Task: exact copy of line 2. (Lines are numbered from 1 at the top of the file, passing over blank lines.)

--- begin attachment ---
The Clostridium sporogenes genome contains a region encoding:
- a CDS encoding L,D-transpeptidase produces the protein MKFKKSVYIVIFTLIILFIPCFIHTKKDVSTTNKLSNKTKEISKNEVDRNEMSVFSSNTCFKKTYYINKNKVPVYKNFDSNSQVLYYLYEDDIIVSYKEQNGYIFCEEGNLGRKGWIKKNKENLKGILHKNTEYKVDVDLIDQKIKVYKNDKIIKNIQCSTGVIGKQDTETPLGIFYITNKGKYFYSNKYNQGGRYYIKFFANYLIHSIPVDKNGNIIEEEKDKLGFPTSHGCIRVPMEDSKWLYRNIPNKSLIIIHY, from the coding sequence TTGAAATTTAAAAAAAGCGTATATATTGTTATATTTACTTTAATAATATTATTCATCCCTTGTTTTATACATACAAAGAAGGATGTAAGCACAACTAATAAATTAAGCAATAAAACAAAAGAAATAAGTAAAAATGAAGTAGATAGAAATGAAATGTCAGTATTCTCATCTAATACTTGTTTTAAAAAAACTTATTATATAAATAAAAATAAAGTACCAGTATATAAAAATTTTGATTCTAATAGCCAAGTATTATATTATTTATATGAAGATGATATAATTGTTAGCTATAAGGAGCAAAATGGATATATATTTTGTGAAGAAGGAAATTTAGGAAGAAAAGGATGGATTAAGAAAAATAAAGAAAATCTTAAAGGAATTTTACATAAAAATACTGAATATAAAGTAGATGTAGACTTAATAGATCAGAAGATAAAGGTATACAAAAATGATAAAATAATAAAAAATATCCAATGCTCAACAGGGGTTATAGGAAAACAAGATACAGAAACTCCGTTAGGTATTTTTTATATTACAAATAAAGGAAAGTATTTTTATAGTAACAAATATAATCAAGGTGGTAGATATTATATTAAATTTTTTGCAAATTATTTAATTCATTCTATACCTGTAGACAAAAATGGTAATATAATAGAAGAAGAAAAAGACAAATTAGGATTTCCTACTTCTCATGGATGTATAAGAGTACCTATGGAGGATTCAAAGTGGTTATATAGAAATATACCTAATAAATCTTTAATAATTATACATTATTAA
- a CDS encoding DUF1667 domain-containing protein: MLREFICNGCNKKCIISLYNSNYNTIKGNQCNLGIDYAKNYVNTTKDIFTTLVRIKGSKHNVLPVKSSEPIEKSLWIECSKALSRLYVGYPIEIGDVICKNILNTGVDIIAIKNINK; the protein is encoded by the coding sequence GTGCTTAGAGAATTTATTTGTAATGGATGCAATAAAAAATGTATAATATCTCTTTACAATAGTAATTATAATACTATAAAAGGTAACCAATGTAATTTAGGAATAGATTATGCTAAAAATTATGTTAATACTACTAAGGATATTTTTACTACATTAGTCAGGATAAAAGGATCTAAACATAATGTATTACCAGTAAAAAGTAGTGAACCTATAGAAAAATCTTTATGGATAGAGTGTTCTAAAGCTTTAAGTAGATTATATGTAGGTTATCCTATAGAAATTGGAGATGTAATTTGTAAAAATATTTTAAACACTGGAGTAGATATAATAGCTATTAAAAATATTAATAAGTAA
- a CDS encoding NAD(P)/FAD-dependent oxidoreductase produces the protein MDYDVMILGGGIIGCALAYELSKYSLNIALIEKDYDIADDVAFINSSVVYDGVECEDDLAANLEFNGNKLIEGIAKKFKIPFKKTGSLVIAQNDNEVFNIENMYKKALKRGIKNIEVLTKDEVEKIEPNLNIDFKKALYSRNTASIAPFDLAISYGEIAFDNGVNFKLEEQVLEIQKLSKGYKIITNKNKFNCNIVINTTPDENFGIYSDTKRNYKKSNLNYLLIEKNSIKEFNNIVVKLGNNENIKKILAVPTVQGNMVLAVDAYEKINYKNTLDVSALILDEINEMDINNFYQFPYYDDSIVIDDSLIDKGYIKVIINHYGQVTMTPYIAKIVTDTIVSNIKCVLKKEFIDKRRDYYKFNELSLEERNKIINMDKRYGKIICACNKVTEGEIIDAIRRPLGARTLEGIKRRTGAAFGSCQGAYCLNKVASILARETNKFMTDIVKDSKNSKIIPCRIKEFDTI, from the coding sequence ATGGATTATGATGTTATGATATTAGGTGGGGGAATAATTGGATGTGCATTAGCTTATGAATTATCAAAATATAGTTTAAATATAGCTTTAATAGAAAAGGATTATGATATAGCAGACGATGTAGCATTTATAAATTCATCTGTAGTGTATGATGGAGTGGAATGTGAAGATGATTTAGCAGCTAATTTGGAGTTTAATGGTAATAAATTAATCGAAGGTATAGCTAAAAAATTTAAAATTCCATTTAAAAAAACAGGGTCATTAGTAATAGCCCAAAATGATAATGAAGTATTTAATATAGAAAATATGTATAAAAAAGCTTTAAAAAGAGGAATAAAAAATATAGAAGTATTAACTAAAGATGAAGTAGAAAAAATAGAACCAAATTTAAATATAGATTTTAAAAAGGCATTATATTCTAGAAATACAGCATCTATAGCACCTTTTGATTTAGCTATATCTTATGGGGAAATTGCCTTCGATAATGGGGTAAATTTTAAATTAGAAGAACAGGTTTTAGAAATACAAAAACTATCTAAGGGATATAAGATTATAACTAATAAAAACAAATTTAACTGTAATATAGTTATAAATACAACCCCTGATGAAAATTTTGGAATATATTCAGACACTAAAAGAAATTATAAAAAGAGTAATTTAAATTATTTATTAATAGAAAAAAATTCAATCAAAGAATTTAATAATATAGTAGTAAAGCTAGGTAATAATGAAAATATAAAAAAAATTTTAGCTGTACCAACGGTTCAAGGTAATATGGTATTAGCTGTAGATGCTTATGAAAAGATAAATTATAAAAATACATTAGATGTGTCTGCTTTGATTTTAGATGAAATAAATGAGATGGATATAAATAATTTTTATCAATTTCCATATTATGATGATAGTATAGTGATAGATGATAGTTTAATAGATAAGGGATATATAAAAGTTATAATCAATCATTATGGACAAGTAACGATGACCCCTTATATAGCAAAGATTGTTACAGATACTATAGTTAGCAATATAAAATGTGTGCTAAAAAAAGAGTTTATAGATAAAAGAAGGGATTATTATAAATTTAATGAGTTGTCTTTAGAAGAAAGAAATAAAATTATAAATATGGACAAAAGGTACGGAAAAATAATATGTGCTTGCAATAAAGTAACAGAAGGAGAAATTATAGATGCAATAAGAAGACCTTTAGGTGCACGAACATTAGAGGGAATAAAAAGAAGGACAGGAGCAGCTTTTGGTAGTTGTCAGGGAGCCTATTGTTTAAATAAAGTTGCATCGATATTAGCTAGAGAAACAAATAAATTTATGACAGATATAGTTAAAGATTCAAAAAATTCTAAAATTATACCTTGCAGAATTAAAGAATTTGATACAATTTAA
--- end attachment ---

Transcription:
- a CDS encoding L,D-transpeptidase produces the protein MKFKKSVYIVIFTLIILFIPCFIHTKKDVSTTNKLSNKTKEISKNEVDRNEMSVFSSNTCFKKTYYINKNKVPVYKNFDSNSQVLYYLYEDDIIVSYKEQNGYIFCEEGNLGRKGWIKKNKENLKGILHKNTEYKVDVDLIDQKIKVYKNDKIIKNIQCSTGVIGKQDTETPLGIFYITNKGKYFYSNKYNQGGRYYIKFFANYLIHSIPVDKNGNIIEEEKDKLGFPTSHGCIRVPMEDSKWLYRNIPNKSLIIIHY, from the coding sequence TTGAAATTTAAAAAAAGCGTATATATTGTTATATTTACTTTAATAATATTATTCATCCCTTGTTTTATACATACAAAGAAGGATGTAAGCACAACTAATAAATTAAGCAATAAAACAAAAGAAATAAGTAAAAATGAAGTAGATAGAAATGAAATGTCAGTATTCTCATCTAATACTTGTTTTAAAAAAACTTATTATATAAATAAAAATAAAGTACCAGTATATAAAAATTTTGATTCTAATAGCCAAGTATTATATTATTTATATGAAGATGATATAATTGTTAGCTATAAGGAGCAAAATGGATATATATTTTGTGAAGAAGGAAATTTAGGAAGAAAAGGATGGATTAAGAAAAATAAAGAAAATCTTAAAGGAATTTTACATAAAAATACTGAATATAAAGTAGATGTAGACTTAATAGATCAGAAGATAAAGGTATACAAAAATGATAAAATAATAAAAAATATCCAATGCTCAACAGGGGTTATAGGAAAACAAGATACAGAAACTCCGTTAGGTATTTTTTATATTACAAATAAAGGAAAGTATTTTTATAGTAACAAATATAATCAAGGTGGTAGATATTATATTAAATTTTTTGCAAATTATTTAATTCATTCTATACCTGTAGACAAAAATGGTAATATAATAGAAGAAGAAAAAGACAAATTAGGATTTCCTACTTCTCATGGATGTATAAGAGTACCTATGGAGGATTCAAAGTGGTTATATAGAAATATACCTAATAAATCTTTAATAATTATACATTATTAA